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Summary  |  Proposal  |  Detail (Summary & Proposal)
JSRs: Java Specification Requests
JSR 9: Federated Management Architecture Specification

Stage Access Start Finish
Maintenance Draft Review Download page 18 Aug, 2000 18 Sep, 2000
Final Release Download page 03 Feb, 2000  
First Release Download page 07 Jan, 2000  
Public Review Download page 13 Nov, 1999 13 Dec, 1999
CAFE   12 Apr, 1999 03 May, 1999
JSR Approval   05 Apr, 1999 12 Apr, 1999
Status: Maintenance
JCP version in use: 2.1
Java Specification Participation Agreement version in use: 1.0


Description:
The Federated Management Architecture (FMA) specifies a storage management platform that will allow vendors to construct storage management applications from standard and custom components.

Please direct comments on this JSR to the Spec Lead(s)
Team

Specification Leads
  William Connor, Phd. Sun Microsystems, Inc.
Expert Group
  Sun Microsystems, Inc.    

Original Java Specification Request (JSR)

Identification | Request | Contributions

Section 1: Identification

Submitting Participant:

William Connor, Phd.
Sun Microsystems, Inc.

e-mail: william.connor@central.sun.com
voice: +1 303 448 0048 (extension 117)

Section 2: Request

Specification Overview

The purpose of the Federated Management Architecture (FMA) is to specify a storage management platform that will allow vendors to construct storage management applications from standard and custom components. Currently, management application developers must write different applications and components for each proprietary management platform. The FMA extends the write once/run anywhere to management applications and components. The specifications will include the architecture, design, and the interfaces of an object model and a component model to support interoperability between vendor implementations. Both the object and component models are intended to run in desktop, server, and embedded JVMs.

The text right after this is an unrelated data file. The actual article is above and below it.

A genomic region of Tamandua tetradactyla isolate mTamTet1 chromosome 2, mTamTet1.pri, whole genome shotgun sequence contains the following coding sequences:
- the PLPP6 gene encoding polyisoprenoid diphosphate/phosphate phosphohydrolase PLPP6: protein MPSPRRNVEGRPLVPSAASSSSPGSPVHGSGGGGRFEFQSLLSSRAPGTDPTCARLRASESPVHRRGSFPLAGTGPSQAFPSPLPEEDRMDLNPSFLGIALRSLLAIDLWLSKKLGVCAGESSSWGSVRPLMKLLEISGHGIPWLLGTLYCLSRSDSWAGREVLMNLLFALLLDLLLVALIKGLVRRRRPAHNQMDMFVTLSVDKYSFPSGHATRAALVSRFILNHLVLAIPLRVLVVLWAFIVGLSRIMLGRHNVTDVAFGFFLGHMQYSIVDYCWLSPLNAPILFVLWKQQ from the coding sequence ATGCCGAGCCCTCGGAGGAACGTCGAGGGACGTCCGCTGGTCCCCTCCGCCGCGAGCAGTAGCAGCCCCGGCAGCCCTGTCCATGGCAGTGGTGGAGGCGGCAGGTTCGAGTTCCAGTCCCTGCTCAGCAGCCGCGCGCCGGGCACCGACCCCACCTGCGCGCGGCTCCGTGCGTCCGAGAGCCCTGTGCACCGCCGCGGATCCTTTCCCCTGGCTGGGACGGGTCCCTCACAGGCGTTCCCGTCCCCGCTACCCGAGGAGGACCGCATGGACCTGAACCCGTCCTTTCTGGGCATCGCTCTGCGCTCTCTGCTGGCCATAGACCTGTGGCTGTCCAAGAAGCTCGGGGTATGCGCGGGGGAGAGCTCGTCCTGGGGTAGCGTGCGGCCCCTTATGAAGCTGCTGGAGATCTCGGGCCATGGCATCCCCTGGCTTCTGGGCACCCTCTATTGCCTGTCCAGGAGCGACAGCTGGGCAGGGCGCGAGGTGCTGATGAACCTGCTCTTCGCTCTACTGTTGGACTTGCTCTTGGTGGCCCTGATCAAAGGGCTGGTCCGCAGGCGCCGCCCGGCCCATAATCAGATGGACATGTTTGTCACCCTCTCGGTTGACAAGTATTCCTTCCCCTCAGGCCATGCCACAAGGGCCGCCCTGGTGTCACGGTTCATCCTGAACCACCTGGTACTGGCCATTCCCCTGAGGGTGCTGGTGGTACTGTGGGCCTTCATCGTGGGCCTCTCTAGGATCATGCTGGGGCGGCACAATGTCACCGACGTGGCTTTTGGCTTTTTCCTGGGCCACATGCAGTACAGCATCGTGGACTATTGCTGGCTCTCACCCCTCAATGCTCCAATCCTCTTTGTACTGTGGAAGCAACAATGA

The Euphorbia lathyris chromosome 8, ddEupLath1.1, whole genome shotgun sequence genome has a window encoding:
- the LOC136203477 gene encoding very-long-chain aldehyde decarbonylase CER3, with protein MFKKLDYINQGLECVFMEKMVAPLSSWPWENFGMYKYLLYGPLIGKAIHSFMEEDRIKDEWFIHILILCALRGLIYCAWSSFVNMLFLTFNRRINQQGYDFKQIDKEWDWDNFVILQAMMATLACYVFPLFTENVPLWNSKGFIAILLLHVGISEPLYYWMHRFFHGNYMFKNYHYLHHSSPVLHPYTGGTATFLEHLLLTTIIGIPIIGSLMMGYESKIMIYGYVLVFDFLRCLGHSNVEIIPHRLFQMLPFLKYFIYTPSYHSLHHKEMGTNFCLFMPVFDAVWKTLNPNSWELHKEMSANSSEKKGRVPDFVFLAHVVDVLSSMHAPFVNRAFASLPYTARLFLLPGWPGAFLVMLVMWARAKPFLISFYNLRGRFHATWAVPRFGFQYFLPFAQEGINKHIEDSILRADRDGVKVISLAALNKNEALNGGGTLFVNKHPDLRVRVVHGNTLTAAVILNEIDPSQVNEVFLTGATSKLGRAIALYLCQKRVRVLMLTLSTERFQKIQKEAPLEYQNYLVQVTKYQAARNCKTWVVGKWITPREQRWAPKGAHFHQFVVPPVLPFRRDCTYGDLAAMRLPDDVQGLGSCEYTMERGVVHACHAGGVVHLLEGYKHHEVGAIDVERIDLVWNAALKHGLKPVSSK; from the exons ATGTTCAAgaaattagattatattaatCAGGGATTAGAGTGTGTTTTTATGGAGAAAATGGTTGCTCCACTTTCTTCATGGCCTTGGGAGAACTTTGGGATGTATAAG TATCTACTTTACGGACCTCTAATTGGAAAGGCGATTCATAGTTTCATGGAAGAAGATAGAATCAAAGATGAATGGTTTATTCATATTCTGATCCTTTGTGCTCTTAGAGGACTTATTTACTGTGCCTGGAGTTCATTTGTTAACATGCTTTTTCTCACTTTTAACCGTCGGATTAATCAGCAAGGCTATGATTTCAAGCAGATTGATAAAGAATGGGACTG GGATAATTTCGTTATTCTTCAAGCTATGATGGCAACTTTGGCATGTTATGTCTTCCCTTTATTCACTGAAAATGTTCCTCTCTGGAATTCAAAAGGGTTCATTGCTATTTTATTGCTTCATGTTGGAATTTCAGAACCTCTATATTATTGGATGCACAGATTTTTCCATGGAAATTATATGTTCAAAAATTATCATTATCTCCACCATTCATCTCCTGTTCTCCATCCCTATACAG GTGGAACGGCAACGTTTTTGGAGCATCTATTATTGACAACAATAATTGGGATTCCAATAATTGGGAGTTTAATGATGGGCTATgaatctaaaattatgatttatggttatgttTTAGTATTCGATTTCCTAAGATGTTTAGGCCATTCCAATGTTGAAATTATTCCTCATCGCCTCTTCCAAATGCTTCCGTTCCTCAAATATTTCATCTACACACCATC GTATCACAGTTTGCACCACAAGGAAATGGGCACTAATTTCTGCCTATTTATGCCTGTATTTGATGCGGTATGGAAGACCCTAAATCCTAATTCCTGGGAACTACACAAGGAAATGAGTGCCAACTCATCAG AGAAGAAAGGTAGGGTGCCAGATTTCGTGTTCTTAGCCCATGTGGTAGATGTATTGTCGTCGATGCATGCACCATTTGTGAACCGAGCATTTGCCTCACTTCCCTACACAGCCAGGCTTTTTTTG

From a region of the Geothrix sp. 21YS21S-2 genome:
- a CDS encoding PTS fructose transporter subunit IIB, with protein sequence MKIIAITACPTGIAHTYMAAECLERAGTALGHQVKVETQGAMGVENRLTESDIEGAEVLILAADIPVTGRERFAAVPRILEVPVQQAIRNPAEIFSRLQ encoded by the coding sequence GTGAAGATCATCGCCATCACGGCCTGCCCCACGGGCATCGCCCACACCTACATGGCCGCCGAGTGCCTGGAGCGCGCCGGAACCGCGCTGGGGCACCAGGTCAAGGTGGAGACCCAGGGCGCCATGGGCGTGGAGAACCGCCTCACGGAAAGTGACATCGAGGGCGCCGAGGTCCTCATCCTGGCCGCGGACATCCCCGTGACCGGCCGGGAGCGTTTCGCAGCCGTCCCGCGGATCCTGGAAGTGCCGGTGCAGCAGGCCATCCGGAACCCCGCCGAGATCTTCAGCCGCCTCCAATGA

The object model is an extension of the JavaTM object model to support classes of distributed objects important to storage management. The intent is to provide full distributed object-oriented support in a management environment. This may include the ability to operate through firewalls, provide lookup services, as specified by the expert group. While an object model is not strictly necessary to support a component model, it does provide for a more harmonious architecture when the component model itself is object oriented.

The purpose of the component models is to support the construction of applications from components. To define the interrelationships between components, the specification addresses how the components are deployed and assembled. The expert group is to define a component model suitable for building management applications that are highly available and often autonomous. These components live largely in management servers, shared or private, rather than in management clients. Thus, the architecture is three tiered and similar in many respects to the architecture of many application servers.

Our initial impression is that the component model could follow the general form of either Enterprise JavaBeansTM or CORBA Components, but simplified and otherwise modified for storage management. Most of the component concepts such as connectivity, activation, and deployment are useful, but their specifications will be different to suit management applications. In particular, requirements such as scalability, flexibility, and availability are quite different for management applications than for the business applications. A management server must be simple enough so that it does not require substantial management itself. There is also a need to accommodate technologies, such as the CIM, which are specific to management or storage compared to application servers.